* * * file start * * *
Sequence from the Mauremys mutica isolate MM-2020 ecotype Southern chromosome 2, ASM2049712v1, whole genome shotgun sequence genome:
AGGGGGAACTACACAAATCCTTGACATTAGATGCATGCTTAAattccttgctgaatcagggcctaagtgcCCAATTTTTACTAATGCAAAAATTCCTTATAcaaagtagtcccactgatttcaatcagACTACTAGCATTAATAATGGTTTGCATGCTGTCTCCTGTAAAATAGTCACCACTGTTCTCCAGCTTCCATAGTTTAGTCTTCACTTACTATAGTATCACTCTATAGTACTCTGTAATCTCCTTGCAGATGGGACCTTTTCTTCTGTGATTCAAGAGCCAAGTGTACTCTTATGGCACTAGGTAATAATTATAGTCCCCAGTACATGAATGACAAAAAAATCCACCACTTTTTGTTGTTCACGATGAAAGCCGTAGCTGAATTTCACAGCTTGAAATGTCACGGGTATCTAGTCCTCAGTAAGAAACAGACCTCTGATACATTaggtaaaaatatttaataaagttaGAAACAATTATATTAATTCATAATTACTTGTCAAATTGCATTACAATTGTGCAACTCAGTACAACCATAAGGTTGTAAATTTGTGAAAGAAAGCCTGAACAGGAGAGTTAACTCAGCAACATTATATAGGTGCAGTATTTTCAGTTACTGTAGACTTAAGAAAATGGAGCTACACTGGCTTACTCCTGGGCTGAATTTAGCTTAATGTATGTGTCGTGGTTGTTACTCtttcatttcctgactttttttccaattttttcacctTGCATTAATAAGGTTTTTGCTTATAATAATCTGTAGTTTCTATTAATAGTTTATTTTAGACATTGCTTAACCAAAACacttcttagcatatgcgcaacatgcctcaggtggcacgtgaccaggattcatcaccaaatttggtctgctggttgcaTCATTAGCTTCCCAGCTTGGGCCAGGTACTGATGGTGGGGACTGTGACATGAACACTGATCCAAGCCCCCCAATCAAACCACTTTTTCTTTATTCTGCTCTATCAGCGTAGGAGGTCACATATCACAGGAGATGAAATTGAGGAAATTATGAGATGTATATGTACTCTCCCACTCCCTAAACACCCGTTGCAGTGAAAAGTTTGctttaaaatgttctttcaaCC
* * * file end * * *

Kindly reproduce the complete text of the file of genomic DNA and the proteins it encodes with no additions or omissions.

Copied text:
Sequence from the Mauremys mutica isolate MM-2020 ecotype Southern chromosome 2, ASM2049712v1, whole genome shotgun sequence genome:
AGGGGGAACTACACAAATCCTTGACATTAGATGCATGCTTAAattccttgctgaatcagggcctaagtgcCCAATTTTTACTAATGCAAAAATTCCTTATAcaaagtagtcccactgatttcaatcagACTACTAGCATTAATAATGGTTTGCATGCTGTCTCCTGTAAAATAGTCACCACTGTTCTCCAGCTTCCATAGTTTAGTCTTCACTTACTATAGTATCACTCTATAGTACTCTGTAATCTCCTTGCAGATGGGACCTTTTCTTCTGTGATTCAAGAGCCAAGTGTACTCTTATGGCACTAGGTAATAATTATAGTCCCCAGTACATGAATGACAAAAAAATCCACCACTTTTTGTTGTTCACGATGAAAGCCGTAGCTGAATTTCACAGCTTGAAATGTCACGGGTATCTAGTCCTCAGTAAGAAACAGACCTCTGATACATTaggtaaaaatatttaataaagttaGAAACAATTATATTAATTCATAATTACTTGTCAAATTGCATTACAATTGTGCAACTCAGTACAACCATAAGGTTGTAAATTTGTGAAAGAAAGCCTGAACAGGAGAGTTAACTCAGCAACATTATATAGGTGCAGTATTTTCAGTTACTGTAGACTTAAGAAAATGGAGCTACACTGGCTTACTCCTGGGCTGAATTTAGCTTAATGTATGTGTCGTGGTTGTTACTCtttcatttcctgactttttttccaattttttcacctTGCATTAATAAGGTTTTTGCTTATAATAATCTGTAGTTTCTATTAATAGTTTATTTTAGACATTGCTTAACCAAAACacttcttagcatatgcgcaacatgcctcaggtggcacgtgaccaggattcatcaccaaatttggtctgctggttgcaTCATTAGCTTCCCAGCTTGGGCCAGGTACTGATGGTGGGGACTGTGACATGAACACTGATCCAAGCCCCCCAATCAAACCACTTTTTCTTTATTCTGCTCTATCAGCGTAGGAGGTCACATATCACAGGAGATGAAATTGAGGAAATTATGAGATGTATATGTACTCTCCCACTCCCTAAACACCCGTTGCAGTGAAAAGTTTGctttaaaatgttctttcaaCC